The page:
Your Indonesia Travel Guide

 

Travel Styles:

Indonesia is so much more than the highly popular island of Bali. In fact, this country is home to over 17,000 islands, which is by far the largest and most varied archipelago on Earth. More than 500 languages and dialects are spoken by its 246 million people as the islands spread over 5,200km between the Asian mainland and Australia. Expect to find all your heart desires in Indonesia from lush jungle to epic beaches to a whole underwater world that ready for you to explore. This Indonesia travel guide will help you plan your next vacation.

Indonesia Travel Guide: Fast Facts

  • Indonesian power voltage is 220 V 50 Hz; Power sockets C, F & G
  • Indonesia currency is the Indonesian Rupiah (IDR) and is around 13,000 IDR  for 1 USD.
  • Go Scuba Diving – some of the best  diving in the world can be found in Indonesia, and there are plenty of certification centres!
  • Travel permits (surat jalan) are required for all travel in Papua beyond the main coastal towns. Permits are easily acquired in Jayapura and Biak, where they're usually obtainable in one day. They are also available at the other non-permit towns. Two passport photos and an administration fee are required.
  • In Bali, look for PT Cental Kuta, which has branches at Circle K convenience stories. Smaller moneychangers frequently cheat; receiving stacks of small bills can signal a scam.
  • On international flights, a departure tax (approximately Rp150,000) must be paid in cash at the airport.

Top Packing Tips for Indonesia Travel

Indonesia has an almost entirely tropical climate, characterised by heavy rainfall, high humidity, high temperatures and low winds. The wet season is from November to March while the dry season is from April to October.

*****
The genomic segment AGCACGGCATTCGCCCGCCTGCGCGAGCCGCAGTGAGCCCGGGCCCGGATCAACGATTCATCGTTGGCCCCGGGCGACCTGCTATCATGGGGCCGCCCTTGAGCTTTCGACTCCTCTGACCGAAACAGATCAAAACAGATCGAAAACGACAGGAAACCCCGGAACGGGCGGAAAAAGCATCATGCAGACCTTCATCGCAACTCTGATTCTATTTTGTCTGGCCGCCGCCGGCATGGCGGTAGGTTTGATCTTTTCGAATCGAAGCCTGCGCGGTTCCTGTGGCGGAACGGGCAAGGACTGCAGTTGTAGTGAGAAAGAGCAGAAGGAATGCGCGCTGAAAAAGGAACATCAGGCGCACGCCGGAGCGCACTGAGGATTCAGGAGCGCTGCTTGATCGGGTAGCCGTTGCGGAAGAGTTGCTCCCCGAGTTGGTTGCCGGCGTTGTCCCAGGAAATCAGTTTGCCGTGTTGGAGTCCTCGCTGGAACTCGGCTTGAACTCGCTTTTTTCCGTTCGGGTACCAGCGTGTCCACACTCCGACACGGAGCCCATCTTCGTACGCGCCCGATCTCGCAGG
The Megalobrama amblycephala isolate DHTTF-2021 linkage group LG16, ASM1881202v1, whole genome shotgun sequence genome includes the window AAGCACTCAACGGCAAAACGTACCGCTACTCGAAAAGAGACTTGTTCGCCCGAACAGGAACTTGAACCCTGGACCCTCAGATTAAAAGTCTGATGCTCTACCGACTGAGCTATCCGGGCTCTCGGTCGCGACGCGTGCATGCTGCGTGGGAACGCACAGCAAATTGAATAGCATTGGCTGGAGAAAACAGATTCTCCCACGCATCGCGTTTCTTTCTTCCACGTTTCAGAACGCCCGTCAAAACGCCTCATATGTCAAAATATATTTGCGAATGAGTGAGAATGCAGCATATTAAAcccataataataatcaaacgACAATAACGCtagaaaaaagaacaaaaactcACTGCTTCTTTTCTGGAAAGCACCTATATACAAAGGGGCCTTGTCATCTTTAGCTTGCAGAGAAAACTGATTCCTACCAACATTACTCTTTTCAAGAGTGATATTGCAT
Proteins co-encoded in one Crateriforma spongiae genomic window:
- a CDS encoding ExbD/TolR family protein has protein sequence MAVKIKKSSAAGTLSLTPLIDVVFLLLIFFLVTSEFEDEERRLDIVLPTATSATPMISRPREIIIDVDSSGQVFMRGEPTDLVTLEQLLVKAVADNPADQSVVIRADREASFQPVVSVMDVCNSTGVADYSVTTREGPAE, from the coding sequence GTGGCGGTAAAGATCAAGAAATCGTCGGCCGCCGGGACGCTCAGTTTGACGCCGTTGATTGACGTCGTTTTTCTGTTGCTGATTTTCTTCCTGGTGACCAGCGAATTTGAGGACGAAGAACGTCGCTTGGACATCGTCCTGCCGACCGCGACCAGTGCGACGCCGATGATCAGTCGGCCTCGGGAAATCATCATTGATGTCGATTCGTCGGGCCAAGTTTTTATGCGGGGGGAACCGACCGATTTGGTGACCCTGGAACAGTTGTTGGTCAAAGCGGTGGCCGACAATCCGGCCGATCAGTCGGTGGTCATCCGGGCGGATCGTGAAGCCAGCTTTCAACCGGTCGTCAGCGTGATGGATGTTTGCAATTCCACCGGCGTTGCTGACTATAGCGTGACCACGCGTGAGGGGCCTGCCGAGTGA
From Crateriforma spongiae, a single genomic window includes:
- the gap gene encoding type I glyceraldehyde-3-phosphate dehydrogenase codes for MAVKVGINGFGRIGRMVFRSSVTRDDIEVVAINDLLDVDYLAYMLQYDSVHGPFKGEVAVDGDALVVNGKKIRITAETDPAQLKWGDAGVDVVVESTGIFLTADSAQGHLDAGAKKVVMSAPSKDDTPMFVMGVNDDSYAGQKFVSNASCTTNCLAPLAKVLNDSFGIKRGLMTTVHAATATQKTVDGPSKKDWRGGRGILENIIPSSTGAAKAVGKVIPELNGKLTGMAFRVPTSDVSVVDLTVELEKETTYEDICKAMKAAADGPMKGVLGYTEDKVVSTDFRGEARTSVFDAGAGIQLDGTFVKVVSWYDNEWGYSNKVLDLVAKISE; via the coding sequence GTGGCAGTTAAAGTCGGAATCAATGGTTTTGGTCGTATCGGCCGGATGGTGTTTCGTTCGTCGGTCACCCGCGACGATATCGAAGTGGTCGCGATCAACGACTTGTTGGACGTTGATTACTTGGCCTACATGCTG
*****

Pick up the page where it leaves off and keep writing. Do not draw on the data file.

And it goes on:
• The protection basics – Travellers should stock up on the essentials: sun block, mosquito/insect repellant containing DEET or a pyrethroid insecticide, sunglasses and a hat. If you plan on traveling in rural areas, make sure to avoid mosquito-born dengue fever by wearing clothes that cover the arms and legs and spraying yourself with DEET. Mosquito coils can also help/
  • A tropical wardrobe. This should include—for both men and women—shorts, T-shirts, breathable rain gear, a warm jacket or fleece, sturdy footwear, and a wrap.
  • Pack for Humidity – for humid weather it is best to pack fabrics that breathe as much as possible and natural fabrics, like cotton, linen or rayon (avoiding silk, wool and polyester). Clothing should be loose and comfortable to encourage the flow of air and allow moisture to evaporate.
  • Swimming suits (plural!) – Indonesia is all about frolicking under the sun, lazing at the beach or diving head first in its turquoise waters. Make sure to bring more than one bathing suit as no one likes putting on a damp suit!
  • Snorkel, mask, and underwater camera. Indonesia is a tropical paradise with uncounted underwater wonders. Avoid the fees and the possibility of not being able to rent snorkel gear by bringing your own well-fitted gear.

Top Things to do in Indonesia

Adventure

  • Climbing Gunung Batur, Bali’s Volcano – Yes, it is an active volcano, but you won’t see any lava fields flowing by  as you walk up the trail and you won’t have to worry or fear that you may tumble into molten lava.
  • Explore Bali – head inland to see the real Bali. Away from all the bars, malls and shops you will find a much simpler way of life
  • Hit the Waves – get a local surfer to show you the ropes and learn how to surf in Bali.

Sights

  • Witness a Cremation Ceremony – when we were in Ubud, Bali a very prominent priest passed away and could afford to have his own elaborate cremation ceremony.
  • Get Lost in the Togean Islands – there are over 56 islands and tiny deserted islets and billions of amazing coral reefs to explore
  • Explore Bali with a Local Guide – Most people will tell you that Bali is over touristy, pretentious or overloaded with resorts but if you spend the time to see other parts of the island, find an awesome driver and mingle with the locals, you’ll find that Bali is just full of hidden gems.